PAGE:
State v. Interstate Amiesite CorporationAnnotate this Case
297 A.2d 41 (1972)
STATE of Delaware, Defendant Below, Appellant, v. INTERSTATE AMIESITE CORPORATION, a corporation of the State of Delaware, Defendant Below, Appellee.
Supreme Court of Delaware.
September 20, 1972.
William F. Taylor, and Ben T. Castle of Young, Conaway, Stargatt & Taylor, Wilmington, for appellant.
Roger P. Sanders, and Wayne N. Elliott, of Prickett, Ward, Burt & Sanders, Wilmington, for appellee.
WOLCOTT, C. J., and CAREY and HERRMANN, JJ., sitting.
*43 WOLCOTT, Chief Justice:
This is an appeal by the State Highway Department (the State) from a post-trial ruling of the Superior Court denying it indemnification from Interstate Amiesite Corporation, a codefendant, (Amiesite) for that percentage of the verdict assessed by the jury against the State.
This was an action brought for personal injuries by several persons, passengers in two automobiles suffering a head-on collision on Delaware Route 24 at a point where road repairs were taking place. The defendants were the driver of one of the cars which struck a pothole in his lane of traffic which propelled it into the lane of travel of the other automobile, and the State and Amiesite, which had entered into a contract for Amiesite to do the required repair to Route 24. By reason of the requirement of 29 Del.C. § 6910, the State had insisted that the contract contain a provision requiring Amiesite contractually to bear all responsibility for damage claims on account of its operations.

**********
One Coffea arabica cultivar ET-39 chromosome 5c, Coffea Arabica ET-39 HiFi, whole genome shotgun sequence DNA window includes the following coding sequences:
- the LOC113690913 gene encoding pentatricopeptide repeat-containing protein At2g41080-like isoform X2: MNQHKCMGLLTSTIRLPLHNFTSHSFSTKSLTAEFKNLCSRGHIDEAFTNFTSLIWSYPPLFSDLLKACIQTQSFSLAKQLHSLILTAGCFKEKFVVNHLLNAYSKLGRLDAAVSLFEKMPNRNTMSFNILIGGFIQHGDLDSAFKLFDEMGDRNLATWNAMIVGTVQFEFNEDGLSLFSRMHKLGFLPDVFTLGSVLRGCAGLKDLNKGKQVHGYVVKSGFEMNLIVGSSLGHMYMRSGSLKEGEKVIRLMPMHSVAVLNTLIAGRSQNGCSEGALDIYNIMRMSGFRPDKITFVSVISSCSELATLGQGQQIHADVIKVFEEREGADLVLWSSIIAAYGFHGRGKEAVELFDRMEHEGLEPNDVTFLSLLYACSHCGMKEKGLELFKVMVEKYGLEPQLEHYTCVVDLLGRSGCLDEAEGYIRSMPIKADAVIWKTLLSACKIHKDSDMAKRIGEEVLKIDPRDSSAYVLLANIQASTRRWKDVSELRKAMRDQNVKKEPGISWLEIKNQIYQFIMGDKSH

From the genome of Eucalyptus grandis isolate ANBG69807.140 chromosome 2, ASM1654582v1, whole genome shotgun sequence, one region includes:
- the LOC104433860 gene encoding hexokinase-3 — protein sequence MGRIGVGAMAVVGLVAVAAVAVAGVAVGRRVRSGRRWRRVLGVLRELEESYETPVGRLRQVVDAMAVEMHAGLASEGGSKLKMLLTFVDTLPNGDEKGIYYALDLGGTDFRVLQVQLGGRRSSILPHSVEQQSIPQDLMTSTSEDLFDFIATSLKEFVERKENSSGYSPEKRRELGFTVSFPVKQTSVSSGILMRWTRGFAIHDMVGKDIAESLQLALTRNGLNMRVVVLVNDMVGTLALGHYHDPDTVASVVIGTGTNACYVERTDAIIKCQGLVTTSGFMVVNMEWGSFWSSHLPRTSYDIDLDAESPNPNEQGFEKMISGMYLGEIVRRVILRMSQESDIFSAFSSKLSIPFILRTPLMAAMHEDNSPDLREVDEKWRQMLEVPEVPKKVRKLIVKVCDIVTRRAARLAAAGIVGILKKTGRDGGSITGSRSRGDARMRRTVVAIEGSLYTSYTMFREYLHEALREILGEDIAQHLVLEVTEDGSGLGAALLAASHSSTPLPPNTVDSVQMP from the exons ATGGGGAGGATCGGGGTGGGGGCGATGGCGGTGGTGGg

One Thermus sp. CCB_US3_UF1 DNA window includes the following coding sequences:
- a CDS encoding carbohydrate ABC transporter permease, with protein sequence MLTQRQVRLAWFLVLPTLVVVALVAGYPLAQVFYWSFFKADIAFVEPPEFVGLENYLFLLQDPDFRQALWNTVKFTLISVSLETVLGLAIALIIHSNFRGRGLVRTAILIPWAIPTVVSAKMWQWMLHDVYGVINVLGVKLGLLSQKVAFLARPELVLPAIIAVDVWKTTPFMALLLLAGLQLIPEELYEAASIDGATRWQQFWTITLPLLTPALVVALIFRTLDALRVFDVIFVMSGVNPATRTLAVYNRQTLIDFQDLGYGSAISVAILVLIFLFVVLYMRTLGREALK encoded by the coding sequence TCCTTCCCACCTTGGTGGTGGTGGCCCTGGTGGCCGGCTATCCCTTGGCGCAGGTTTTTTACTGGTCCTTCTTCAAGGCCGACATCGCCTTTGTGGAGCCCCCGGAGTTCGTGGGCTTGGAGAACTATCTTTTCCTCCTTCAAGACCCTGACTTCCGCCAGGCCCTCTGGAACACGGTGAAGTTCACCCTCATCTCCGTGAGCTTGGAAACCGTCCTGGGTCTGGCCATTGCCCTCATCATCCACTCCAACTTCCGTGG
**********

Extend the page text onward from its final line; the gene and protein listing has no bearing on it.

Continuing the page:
The issues of liability against all three defendants, viz., improper driving on the part of the driver, improper construction work by Amiesite, and improper supervision of the work by the State, were submitted to the jury. The jury returned a substantial verdict against all defendants and apportioned the fault among them as follows: the driver, 35%, Amiesite, 45%, and the State, 20%.